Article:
This is an important heads-up if parents are worried about predators contacting their children online. The "predators" could be other kids playing pranks or being cyberbullies, because anybody can pose as just about anybody else online. Apparently that's happening in southwestern England, where police are saying "children as young as 10 may be posing as predatory paedophiles" on social-networking sites "to frighten boys and girls they have fallen out with," The Guardian reports. It adds that "as many as nine youngsters" were targeted in this way in Bebo and MSN. The police "initially believed a local man was trying to groom the children" (see "How to recognize grooming") but "a member of the public has come forward and told them that youngsters are trying to settle playground disputes by posing as a paedophile to frighten their rivals." For examples of more "conventional" cyberbullying, see this story in the Flint (Mich.) Journal.
Safer Internet Day 2105
- Cyberbullying is not a joke: Celebrities and public figures can make a difference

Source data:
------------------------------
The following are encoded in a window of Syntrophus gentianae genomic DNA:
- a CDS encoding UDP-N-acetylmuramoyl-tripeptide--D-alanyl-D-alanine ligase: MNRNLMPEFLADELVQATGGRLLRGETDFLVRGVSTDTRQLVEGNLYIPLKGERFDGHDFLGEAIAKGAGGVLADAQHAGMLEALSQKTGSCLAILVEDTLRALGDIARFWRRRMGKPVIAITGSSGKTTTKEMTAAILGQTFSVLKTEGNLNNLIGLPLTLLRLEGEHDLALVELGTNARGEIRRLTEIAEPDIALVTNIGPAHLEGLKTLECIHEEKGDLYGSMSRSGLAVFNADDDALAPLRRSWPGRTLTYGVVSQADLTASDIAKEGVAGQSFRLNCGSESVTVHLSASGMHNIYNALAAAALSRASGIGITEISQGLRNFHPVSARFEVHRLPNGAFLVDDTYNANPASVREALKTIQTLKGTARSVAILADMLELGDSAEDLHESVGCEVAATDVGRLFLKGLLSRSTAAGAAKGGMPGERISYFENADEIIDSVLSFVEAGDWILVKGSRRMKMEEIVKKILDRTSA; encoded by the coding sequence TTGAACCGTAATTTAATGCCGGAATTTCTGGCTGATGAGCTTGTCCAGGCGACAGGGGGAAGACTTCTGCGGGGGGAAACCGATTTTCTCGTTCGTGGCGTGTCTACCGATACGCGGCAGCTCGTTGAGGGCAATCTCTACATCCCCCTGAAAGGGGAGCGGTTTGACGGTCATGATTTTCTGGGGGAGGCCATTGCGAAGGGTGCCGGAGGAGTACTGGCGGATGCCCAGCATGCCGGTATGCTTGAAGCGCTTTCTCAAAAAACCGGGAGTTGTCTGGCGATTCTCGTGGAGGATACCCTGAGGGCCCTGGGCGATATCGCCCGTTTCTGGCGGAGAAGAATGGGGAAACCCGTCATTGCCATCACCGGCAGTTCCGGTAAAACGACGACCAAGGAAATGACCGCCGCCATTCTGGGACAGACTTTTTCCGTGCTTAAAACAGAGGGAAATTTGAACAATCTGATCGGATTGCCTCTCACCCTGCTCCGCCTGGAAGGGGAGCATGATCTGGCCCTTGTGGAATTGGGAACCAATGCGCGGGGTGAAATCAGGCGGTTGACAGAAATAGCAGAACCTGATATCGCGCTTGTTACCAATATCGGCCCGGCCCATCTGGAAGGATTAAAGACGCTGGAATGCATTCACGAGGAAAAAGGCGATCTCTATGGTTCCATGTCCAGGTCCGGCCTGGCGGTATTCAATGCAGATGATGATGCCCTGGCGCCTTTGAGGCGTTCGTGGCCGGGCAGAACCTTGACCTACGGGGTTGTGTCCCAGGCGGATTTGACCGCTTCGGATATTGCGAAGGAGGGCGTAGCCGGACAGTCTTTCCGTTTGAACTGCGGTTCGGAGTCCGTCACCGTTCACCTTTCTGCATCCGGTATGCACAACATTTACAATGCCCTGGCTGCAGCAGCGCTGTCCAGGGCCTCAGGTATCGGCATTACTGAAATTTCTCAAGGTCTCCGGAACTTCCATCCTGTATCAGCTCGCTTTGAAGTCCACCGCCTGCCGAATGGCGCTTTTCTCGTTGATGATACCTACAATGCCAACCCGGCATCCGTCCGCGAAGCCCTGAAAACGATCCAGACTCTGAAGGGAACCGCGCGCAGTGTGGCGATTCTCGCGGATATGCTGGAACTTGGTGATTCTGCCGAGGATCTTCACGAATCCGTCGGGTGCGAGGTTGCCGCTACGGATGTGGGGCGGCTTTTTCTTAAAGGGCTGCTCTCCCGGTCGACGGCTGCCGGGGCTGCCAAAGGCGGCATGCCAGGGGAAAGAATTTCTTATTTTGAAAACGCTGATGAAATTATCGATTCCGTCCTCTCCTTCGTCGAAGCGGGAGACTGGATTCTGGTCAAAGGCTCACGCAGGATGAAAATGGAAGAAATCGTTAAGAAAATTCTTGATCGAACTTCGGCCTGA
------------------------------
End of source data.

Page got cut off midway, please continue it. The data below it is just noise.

- Facebook’s Scrapbook encourages photos of children, but think before you post
- Pew Survey: Reports of Facebook’s demise among teens greatly exaggerated
- Should I worry about my teens texting?
- Chromebooks & Google Apps appeal to schools & consumers
- Raising digital kids: 10 tips for improving parent-teen relationships
- Setting screen-time limits – for parents
- Digital Trust Foundation seeking proposals on digital abuse programs
- Parent bullying: The one-upper society
- What is the best way to introduce screen media to our three-and-a-half-year-old?
- Internet Explorer had a long and important life, but it’s time to move on
- Seven good smartphone security habits
- Arkansas bill puts youth safety and privacy in jeopardy
- Android apps to get age rating and manual review
- Facebook clarifies policies on nudity, hate speech and other community standards